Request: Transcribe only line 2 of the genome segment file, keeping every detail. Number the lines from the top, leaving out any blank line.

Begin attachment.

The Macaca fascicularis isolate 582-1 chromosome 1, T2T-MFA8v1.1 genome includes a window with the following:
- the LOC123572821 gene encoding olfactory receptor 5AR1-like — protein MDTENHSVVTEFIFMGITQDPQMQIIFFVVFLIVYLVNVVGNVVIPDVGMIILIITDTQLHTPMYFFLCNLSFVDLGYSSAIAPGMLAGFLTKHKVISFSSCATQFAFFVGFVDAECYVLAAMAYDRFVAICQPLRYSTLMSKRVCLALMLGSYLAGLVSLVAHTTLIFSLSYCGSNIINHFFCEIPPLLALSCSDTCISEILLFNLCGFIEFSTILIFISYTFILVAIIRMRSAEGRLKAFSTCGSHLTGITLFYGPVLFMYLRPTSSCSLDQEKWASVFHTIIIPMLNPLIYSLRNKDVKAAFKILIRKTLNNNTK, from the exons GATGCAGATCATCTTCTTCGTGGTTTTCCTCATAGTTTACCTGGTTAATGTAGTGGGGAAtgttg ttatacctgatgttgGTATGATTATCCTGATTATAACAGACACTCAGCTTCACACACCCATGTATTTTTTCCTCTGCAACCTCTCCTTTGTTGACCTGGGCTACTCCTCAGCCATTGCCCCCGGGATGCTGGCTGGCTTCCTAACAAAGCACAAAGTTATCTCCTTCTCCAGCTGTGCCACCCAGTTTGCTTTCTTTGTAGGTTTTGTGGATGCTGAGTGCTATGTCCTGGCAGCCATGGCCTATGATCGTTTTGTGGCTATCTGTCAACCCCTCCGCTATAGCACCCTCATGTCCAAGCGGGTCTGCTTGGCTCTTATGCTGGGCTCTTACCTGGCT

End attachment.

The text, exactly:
- the LOC123572821 gene encoding olfactory receptor 5AR1-like — protein MDTENHSVVTEFIFMGITQDPQMQIIFFVVFLIVYLVNVVGNVVIPDVGMIILIITDTQLHTPMYFFLCNLSFVDLGYSSAIAPGMLAGFLTKHKVISFSSCATQFAFFVGFVDAECYVLAAMAYDRFVAICQPLRYSTLMSKRVCLALMLGSYLAGLVSLVAHTTLIFSLSYCGSNIINHFFCEIPPLLALSCSDTCISEILLFNLCGFIEFSTILIFISYTFILVAIIRMRSAEGRLKAFSTCGSHLTGITLFYGPVLFMYLRPTSSCSLDQEKWASVFHTIIIPMLNPLIYSLRNKDVKAAFKILIRKTLNNNTK, from the exons GATGCAGATCATCTTCTTCGTGGTTTTCCTCATAGTTTACCTGGTTAATGTAGTGGGGAAtgttg ttatacctgatgttgGTATGATTATCCTGATTATAACAGACACTCAGCTTCACACACCCATGTATTTTTTCCTCTGCAACCTCTCCTTTGTTGACCTGGGCTACTCCTCAGCCATTGCCCCCGGGATGCTGGCTGGCTTCCTAACAAAGCACAAAGTTATCTCCTTCTCCAGCTGTGCCACCCAGTTTGCTTTCTTTGTAGGTTTTGTGGATGCTGAGTGCTATGTCCTGGCAGCCATGGCCTATGATCGTTTTGTGGCTATCTGTCAACCCCTCCGCTATAGCACCCTCATGTCCAAGCGGGTCTGCTTGGCTCTTATGCTGGGCTCTTACCTGGCT